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Fare relief for senior citizens on A-I radar

New Delhi, Dec. 16: There’s good news for senior citizens planning to go abroad: Air-India is likely to provide fare concessions from early next year in much the same way that Indian Airlines and private airlines offer on domestic travel.

Civil aviation minister Shahnawaz Hussain told the Lok Sabha today that Air-India was considering extending the facility to senior citizens from next year as part of its social obligation.

Concessional fares for senior citizens has been in vogue in the domestic market from the early 1990s, when domestic major Indian Airlines extended a cheap-fare scheme for the elderly.

Says Debasish Chatterjee, a leading travel operator: “These schemes actually help the airlines earn more instead of less. For example, in sectors where the normal seat factor or seats sold percentage is 60 per cent, another 10-15 per cent extra travel on old age, student and army concessions. If these concessions were not there, the airline would have sold just the basic 60 per cent seats.”

The same logic applies for group concessions and cheap-ticket schemes like Apex or hefty discounts that various airlines give out. “It’s just a way of getting some additional revenue where there were none,” admits a civil aviation ministry official.

But by extending them to the international sector for Indian citizens, the BJP government would also be extending a feel-good factor for middle-class urban voters, its main constituency throughout the country.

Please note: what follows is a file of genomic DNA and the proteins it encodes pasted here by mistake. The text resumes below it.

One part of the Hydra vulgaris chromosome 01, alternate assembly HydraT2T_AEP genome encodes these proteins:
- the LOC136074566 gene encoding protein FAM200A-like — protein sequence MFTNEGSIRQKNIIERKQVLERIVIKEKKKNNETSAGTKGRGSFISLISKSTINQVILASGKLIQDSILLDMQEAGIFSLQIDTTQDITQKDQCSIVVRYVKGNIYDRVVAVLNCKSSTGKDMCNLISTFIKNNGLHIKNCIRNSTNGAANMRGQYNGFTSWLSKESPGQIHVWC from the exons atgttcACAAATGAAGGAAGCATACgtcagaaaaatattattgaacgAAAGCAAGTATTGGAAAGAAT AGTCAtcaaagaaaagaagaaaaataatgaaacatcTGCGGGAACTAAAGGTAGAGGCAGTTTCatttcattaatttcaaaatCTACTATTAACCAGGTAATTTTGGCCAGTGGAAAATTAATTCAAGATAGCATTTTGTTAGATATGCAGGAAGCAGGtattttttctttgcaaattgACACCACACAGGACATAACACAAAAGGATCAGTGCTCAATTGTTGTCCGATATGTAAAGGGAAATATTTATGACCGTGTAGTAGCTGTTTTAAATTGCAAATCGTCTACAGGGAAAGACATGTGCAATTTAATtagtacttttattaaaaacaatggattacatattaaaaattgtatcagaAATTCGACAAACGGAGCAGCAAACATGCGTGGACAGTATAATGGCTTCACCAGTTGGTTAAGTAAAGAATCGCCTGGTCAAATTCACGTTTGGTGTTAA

“We are also trying to get the private airlines to follow this policy as part of their social obligation,” Shahnawaz said.

Since October 2001, Air-India and Indian Airlines have stopped issuing free tickets, except for normal sales promotion and publicity, the minister said.

When pressed to say how much expenditure was being incurred on complimentary tickets, the minister said: “The revenue loss on account of such complimentary tickets is notional. Such free-ticket passengers are generally accommodated only after accommodating the revenue paying passengers.” However, he said if the members were interested in the figures, he would give it though there was no actual loss on account of the complimentary tickets.

The minister said Air-India has also reduced commission to agents from 9 per cent to 7 per cent, which has resulted in a saving of Rs 90 crore for the airlines.

Air-India earned a net profit of Rs 15.46 crore during 2001-02. In the first half of the current year also, Air India has earned a net profit of about Rs 46 crore, he said.

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